A sputtering economy, implosions at financial institutions, or just plain bad management -- on any given day, investors can name a number of reasons to sell a stock. Yet while panic is never beneficial to investors, it's good practice to play devil's advocate with investments from time to time.

In Motley Fool CAPS, more than 120,000 members have weighed in on nearly 5,400 stocks, sharing bullish and bearish opinions alike.

In the case of battered semiconductor maker Advanced Micro Devices (NYSE:AMD), a total of 3,141 members have weighed in on its chances of success. I've already plucked out some of the bullish rationale backing AMD today, so here are three counterpoints to consider, courtesy of CAPS:

Runner up: Lead processor maker Intel (NASDAQ:INTC) has about an 80% share of the world's chip market while AMD has the rest. Intel was a year ahead of AMD in using 45-nanometer chips, and it is quick to match any AMD features it lacks, such as it did with its new Core i7 chip. The i7's improved efficiency could be more attractive for companies with large data centers like Google (NASDAQ:GOOG) and Microsoft.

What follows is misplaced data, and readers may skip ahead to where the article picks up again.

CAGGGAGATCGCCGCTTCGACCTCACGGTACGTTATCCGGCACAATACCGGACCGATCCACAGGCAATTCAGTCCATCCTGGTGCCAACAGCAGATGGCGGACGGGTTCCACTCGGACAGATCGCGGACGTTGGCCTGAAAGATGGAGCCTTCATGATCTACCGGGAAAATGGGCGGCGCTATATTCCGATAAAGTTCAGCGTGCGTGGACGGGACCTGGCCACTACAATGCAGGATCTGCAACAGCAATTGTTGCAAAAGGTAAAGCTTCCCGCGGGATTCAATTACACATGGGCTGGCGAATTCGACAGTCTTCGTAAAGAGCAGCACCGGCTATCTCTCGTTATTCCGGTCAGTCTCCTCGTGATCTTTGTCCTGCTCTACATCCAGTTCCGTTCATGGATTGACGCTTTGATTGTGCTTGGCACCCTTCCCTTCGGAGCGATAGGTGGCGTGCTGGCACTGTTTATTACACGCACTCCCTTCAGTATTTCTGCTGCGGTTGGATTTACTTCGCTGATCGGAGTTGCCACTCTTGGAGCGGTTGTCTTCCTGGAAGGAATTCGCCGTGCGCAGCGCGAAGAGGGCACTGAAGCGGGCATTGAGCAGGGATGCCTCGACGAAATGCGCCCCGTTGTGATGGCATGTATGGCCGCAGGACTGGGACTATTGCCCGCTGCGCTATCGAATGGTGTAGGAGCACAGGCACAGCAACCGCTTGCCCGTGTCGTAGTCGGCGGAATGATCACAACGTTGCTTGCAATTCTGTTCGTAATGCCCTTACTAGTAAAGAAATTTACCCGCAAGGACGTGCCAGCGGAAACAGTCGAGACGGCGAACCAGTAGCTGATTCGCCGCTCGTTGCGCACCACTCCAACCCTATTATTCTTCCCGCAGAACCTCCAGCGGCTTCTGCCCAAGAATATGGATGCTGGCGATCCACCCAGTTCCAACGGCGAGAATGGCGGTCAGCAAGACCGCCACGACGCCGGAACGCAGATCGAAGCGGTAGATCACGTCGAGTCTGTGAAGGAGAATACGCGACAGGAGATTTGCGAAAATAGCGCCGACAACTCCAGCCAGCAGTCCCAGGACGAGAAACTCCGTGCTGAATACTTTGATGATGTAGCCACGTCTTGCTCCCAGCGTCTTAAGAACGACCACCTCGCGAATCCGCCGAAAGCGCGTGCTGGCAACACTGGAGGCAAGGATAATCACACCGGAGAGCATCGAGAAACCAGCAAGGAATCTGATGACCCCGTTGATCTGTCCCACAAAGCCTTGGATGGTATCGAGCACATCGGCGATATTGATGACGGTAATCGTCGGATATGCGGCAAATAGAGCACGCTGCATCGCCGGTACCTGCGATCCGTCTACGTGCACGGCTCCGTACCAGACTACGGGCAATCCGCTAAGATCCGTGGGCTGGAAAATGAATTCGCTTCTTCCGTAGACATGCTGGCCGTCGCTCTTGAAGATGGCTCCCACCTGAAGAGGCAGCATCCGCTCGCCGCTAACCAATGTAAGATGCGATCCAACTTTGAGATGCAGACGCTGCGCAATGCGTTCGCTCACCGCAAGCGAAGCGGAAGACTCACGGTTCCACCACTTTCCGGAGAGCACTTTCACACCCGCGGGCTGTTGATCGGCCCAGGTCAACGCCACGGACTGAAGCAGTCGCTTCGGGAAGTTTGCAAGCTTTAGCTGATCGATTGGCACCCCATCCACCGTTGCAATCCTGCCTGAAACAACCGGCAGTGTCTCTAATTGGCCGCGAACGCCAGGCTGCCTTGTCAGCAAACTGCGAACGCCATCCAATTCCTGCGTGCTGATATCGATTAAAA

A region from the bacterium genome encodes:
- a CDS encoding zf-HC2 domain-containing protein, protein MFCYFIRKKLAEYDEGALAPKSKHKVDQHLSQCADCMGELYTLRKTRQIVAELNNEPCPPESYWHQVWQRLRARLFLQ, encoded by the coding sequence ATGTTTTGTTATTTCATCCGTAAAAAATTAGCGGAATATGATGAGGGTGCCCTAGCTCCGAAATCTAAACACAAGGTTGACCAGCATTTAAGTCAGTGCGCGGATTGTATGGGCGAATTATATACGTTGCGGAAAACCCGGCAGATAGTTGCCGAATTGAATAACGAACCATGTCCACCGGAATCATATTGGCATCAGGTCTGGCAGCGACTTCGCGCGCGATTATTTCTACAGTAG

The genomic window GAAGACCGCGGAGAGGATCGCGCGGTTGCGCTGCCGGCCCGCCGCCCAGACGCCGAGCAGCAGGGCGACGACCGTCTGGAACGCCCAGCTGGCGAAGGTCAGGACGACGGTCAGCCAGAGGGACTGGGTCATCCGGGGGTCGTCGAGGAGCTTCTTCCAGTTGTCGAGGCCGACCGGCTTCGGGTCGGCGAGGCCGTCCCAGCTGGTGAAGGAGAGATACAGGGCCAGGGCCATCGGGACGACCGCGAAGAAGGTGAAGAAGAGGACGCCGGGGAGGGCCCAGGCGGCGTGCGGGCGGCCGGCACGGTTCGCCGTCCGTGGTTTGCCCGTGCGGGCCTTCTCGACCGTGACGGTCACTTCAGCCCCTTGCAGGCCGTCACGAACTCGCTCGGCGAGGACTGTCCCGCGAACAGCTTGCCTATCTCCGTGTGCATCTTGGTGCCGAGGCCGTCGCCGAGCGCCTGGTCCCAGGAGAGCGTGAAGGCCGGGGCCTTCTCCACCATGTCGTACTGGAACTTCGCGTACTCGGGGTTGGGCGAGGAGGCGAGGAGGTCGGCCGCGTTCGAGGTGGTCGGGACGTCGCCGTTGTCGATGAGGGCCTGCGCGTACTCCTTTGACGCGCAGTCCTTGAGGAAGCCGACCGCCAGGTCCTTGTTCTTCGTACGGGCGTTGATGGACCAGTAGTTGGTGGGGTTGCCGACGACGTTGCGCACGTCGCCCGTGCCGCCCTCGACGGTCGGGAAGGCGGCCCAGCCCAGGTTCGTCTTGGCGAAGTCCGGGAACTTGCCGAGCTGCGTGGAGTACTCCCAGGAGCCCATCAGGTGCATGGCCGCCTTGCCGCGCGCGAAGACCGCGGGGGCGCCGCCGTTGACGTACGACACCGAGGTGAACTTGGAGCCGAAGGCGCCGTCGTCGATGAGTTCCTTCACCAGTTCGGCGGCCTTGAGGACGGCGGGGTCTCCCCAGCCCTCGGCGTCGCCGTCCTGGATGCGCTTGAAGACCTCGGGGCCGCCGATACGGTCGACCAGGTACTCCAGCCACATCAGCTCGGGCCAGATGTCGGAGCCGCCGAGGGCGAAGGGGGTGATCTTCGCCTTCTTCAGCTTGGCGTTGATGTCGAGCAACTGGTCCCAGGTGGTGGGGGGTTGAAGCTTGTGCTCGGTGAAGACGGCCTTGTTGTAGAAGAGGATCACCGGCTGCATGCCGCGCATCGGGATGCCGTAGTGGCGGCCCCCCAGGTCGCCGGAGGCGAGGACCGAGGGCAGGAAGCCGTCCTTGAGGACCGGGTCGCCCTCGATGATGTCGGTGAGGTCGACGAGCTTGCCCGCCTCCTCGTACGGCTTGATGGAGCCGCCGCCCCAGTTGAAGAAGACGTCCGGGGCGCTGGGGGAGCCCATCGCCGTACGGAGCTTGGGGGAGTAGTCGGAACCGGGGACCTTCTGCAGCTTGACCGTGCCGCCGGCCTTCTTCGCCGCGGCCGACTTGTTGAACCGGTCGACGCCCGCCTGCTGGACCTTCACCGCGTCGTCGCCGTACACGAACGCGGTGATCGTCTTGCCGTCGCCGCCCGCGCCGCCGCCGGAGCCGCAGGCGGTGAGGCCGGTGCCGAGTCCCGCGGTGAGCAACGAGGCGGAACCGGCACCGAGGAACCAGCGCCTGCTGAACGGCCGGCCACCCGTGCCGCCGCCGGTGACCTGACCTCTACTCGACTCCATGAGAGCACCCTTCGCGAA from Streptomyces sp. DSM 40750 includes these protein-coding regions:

Consistent money loser: Although AMD had profits from continuing operations in its most recent quarter, its GAAP net loss was $67 million and it has been consistently in the red. It was its eighth consecutive quarterly loss and its quest for profits always seem to turn into losses, increasing debt, and sinking shares.

Weak tech outlook: Sun Microsystems (NASDAQ:JAVA) announced it would lay off up to 6,000, Intel lowered its fourth-quarter guidance based on lower PC demand, and Cisco (NASDAQ:CSCO) issued a similar warning. Hewlett-Packard (NYSE:HPQ) seems to be about the only tech company with good news lately. Intel's warning in particular put pressure on many throughout the computer industry including Dell (NASDAQ:DELL), which reports earnings later this month, and investors wonder if AMD will release bad news of its own.

Of course, AMD has survived despite dozens of obstacles. But the question about whether the company can continue to do so is why CAPS is such a great resource to augment your own analysis. To see what the very best CAPS members are saying now about AMD now, just click on over to Motley Fool CAPS and have a look -- it's all free, and even open to your opinion.

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Fool contributor Dave Mock can think much faster than he can type. He owns shares of Intel. Intel and Dell are Inside Value selections. Google is a Rule Breakers pick. The Fool owns shares and covered calls of Intel. The Fool's disclosure policy has a page on Facebook.